Johnson’s conclusion (Part III – Social Obesity) attempts to depict the how his scheme might impact the political and social climate in the USA. Of interest in Chapter 11 (the participation Gap) is his take on transparency’s dark side:
“You can simply claim to be transparent, and create a halo of honesty about you, without actually being honest.
Two factors empower this dark side of transparency. […] The first is the deluge of information and facts disguised as entertainment. Even the most open and transparent systems must compete with buckets of information that are more interesting. The second is our poor information diets – that we choose information we want to hear over information that reveals the truth makes the competition all the more difficult.(p.132)
“[T]he thruth is that citizen-focused transparency initiatives have a miserable track record of fighting corruption. And citizens have a miserable track record of using those initiatives to make rational decisions about the people they elect.
Transparency isn’t a replacement for integrity and honesty; it’s an infrastructural tool that allows for those attributes to occur – but only if the public is willing [to] act upon the information that they recieve as a result of transparency in a conscious, deliberate way.” (p. 134)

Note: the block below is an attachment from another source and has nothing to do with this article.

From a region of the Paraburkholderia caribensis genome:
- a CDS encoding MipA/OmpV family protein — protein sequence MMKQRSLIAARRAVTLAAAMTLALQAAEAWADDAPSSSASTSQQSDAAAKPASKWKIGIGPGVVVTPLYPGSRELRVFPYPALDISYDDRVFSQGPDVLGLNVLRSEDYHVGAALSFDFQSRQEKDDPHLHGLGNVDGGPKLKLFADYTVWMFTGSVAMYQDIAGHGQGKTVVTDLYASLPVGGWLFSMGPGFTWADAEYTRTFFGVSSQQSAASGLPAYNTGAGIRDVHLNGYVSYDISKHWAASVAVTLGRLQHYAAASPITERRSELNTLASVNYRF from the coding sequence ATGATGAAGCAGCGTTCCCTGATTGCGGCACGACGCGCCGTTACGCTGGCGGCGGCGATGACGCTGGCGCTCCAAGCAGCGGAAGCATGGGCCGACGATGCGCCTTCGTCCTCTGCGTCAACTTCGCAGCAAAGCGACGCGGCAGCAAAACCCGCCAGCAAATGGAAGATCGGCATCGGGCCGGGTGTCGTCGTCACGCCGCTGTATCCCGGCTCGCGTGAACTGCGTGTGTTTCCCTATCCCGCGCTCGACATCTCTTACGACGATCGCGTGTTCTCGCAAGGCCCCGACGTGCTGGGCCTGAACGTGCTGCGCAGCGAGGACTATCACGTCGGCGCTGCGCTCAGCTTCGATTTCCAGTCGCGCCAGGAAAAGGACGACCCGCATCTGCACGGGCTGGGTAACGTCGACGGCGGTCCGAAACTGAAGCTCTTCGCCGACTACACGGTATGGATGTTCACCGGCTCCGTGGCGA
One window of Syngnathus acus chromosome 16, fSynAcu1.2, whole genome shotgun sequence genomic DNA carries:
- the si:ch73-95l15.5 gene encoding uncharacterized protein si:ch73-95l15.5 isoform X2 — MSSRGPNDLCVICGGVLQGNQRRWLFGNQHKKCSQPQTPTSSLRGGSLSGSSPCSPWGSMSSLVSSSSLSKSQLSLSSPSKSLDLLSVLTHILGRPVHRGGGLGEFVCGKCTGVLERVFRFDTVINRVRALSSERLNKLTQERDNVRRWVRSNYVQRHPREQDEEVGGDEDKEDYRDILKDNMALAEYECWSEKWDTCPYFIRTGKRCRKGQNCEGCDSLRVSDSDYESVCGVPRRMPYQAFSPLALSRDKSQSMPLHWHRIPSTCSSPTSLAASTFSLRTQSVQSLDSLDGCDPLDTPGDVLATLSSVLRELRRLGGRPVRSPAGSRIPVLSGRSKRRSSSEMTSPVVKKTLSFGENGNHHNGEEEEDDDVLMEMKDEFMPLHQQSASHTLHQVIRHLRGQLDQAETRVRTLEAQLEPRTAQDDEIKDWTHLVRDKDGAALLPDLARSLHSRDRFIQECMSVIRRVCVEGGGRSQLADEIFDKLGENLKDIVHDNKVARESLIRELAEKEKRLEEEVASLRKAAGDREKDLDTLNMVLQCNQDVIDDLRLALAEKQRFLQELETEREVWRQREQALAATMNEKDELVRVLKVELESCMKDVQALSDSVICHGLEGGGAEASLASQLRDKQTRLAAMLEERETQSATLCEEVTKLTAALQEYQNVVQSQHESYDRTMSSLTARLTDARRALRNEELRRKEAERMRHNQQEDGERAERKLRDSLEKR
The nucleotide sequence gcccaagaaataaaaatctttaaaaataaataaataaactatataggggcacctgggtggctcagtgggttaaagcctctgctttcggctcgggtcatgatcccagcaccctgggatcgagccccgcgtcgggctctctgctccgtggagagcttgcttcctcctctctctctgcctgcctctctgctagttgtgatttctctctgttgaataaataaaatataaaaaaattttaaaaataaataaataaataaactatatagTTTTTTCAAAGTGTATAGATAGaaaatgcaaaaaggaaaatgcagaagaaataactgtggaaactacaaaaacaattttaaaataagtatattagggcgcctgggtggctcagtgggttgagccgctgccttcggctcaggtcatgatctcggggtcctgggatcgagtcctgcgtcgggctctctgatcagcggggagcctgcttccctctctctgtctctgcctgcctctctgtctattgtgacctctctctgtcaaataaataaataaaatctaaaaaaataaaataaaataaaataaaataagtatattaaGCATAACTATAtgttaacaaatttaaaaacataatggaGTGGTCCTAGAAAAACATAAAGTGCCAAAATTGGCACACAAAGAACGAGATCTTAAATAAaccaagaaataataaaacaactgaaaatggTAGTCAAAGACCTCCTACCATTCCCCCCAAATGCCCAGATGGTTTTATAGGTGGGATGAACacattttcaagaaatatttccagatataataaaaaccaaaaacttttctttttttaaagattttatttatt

“The greatest political ideas have come from the constant search for synthesis and pragmatism, and the foundation of democracy is constant public participation. (p. 137)
Our information consumption habits thus shape the economics of information production – that is how we can shape the future of available information at the societal level.
Johnson closes with a letter to programmers and software developers – the “new” scribes that rule our information world, with a call to get involved in local and social issues with their skills – to fix real problems.